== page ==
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Hydrotherapy is the internal or external use of water as a liquid, ice or steam to prevent and treat disease, physical trauma or as part of daily health care. The body is always attempting to stay in balance (homeostasis). This means that the body is either creating or releasing heat to ensure proper functioning of the body.  Hydrotherapy is used to support the body’s needs by adding or releasing heat, thus encouraging an increase in circulation, local metabolism and the removal of waste products.


Heat is a temporary analgesic therefore decreasing pain. Its relaxing effects on the muscle fibers allows for increased circulation and flexibility.  There is an increase in heat elimination (sweating) due to the increase to internal temperature. Heat is still being produced to prevent your temperature from dropping too low.  Sweating encourages elimination of waste products. Your respiratory rate is reduced, so there’s a decrease in gaseous exchange.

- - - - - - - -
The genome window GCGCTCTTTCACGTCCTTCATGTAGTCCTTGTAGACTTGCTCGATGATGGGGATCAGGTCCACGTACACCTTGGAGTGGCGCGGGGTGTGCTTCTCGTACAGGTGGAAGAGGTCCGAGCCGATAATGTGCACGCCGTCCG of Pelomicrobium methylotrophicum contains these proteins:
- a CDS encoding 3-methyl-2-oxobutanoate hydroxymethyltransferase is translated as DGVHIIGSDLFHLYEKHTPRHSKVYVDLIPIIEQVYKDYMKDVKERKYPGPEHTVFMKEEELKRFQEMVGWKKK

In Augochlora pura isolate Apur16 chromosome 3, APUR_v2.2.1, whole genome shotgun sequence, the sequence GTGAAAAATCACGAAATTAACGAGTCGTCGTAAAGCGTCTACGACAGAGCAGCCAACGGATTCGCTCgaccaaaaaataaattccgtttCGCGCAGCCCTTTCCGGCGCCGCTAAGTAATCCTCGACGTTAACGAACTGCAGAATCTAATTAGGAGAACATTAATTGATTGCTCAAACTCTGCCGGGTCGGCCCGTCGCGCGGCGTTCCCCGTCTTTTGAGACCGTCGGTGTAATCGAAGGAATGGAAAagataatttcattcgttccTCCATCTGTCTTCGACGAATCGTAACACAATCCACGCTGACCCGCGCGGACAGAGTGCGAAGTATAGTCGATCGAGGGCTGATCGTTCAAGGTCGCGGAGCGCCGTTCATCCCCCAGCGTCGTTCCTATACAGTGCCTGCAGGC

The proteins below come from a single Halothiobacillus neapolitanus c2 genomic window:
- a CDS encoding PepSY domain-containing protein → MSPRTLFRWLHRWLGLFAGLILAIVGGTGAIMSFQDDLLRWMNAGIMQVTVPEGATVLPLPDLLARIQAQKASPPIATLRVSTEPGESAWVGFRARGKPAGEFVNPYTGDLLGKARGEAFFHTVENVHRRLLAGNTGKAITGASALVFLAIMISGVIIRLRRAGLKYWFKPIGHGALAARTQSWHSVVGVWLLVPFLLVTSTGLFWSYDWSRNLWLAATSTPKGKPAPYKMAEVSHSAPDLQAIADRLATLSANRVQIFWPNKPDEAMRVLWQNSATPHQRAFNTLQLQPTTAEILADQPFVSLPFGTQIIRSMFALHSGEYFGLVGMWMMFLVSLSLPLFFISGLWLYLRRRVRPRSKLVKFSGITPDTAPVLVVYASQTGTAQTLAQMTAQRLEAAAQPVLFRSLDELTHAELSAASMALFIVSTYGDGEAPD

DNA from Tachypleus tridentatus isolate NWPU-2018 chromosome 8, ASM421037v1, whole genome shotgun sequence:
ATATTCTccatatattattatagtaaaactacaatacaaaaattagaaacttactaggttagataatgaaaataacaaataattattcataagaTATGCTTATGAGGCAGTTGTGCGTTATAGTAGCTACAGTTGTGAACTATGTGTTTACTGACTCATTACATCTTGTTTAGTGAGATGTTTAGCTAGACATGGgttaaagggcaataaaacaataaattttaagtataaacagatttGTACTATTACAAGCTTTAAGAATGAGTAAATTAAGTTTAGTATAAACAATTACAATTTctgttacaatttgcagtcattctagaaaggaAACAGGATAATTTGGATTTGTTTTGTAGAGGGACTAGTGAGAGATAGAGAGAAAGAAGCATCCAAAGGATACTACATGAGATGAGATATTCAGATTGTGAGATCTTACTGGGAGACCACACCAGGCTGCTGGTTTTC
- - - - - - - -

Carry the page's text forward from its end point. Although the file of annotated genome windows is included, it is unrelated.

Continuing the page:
Cold applications are brief, but very sedating after the initial reaction; cold increases the temperature by producing heat through shivering.  Cold gives the body a sense of danger thus stimulating vital functions.  The body will attempt to increase the internal temperature through an increase in chemical exchange by stimulating metabolism.  “Goose bumps” result due to your heart rate, blood pressure and respiratory rate increasing.  Sweating is decreased, digestion is repressed, and nerve conduction slows therefore decreasing pain.  Blood flow increases to warm the skin so it results in an increase in body temperature. This causes the heart rate and respiratory rate to decrease. Digestive activity is then improved.  

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